Original Publish Date December 2015
Jeff and Pam Hoovler started out with five acres and a pregnant, one-eyed, registered Quarter Horse. They cleared land and built stalls for the mare and her son Daybreak. Jeff and Pam discovered that they had soft hearts for equines. They started going to auctions. “We picked up one, then another one, then another one,” says Jeff.
They realized that they needed more property. They cleared trees and built fences and ran wire. They built a bigger barn. They rescued horses and Pam developed an ability to communicate deeply and kindly with the animals. People brought troubled horses to her. Jeff and Pam bought yet more land, and moved the fences yet again…
One day, Jeff was working alone, yanking T-posts out of the ground with a chain attached to the loader on his little tractor. He had to keep getting off the tractor to snug the chain around the post, and half the time the chain slipped off before the post was free. If everything worked correctly, he still had to get off the tractor to unwrap the chain and drop the post.
“I’m getting too old for this,” he thought.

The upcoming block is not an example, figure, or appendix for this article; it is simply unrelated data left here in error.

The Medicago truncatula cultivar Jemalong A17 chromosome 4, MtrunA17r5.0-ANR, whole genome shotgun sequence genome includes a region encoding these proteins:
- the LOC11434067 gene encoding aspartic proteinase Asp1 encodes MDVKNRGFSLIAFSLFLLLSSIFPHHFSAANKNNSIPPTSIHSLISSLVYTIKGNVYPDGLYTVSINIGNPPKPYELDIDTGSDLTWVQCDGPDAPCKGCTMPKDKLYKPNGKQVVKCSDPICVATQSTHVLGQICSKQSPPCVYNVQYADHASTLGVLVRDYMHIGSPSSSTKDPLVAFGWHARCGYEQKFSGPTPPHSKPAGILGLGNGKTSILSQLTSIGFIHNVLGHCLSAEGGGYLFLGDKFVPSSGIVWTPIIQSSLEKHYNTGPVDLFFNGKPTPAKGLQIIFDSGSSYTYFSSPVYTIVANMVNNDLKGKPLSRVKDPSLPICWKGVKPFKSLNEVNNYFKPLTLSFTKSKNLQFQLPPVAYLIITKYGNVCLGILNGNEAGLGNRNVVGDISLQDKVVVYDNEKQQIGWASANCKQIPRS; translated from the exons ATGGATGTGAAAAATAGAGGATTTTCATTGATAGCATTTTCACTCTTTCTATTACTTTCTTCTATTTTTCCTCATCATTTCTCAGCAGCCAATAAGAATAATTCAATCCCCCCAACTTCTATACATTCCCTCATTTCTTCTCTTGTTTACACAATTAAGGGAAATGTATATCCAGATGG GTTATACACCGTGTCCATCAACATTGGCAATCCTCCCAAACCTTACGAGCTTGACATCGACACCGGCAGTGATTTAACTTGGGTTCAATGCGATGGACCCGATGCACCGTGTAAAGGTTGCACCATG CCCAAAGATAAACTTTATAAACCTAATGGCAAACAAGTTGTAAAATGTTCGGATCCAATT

Thus was born the idea which became the Easy Way T-Post Puller.
Inventing comes naturally to Jeff. He’s worked on machinery from all over the world, not just on the mechanics, but on the electrical, electronic, and hydraulic systems. He’s done machining. “I’ve seen how all types of things work,” he says, “and I’ve always been able to modify equipment for people.” Now that he is near retirement, he looks forward to tinkering in his shop full time and letting his imagination roll. He has his own milling machine, drill press, welding machines, and small tools, and he can make his own prototypes. He can illustrate devices with AutoCAD – the powerful computer-assisted design program used by engineers and architects.
One thing Jeff does NOT have is an inclination to send his inventions to China for assembly. The T-Post Puller is made in America. In fact, it is made in Mississippi, and the Puller already has fans there. “They’re using it at the Mississippi State Fairgrounds in Jackson. They have to set up T-posts in different areas to border off different animals at different times. They used to pull posts with a fork lift. They would raise the fork up to the tip of the T-post, a guy would push against it, and they would try to lift it out of the ground,” says Jeff. Of course the fork would slip off the post. Now the grounds crew in Jackson are believers.
What is Jeff going to invent next? He won’t say for sure, but he hints that the perfect accompaniment to the T-Post Puller would be something that winds up old barb wire.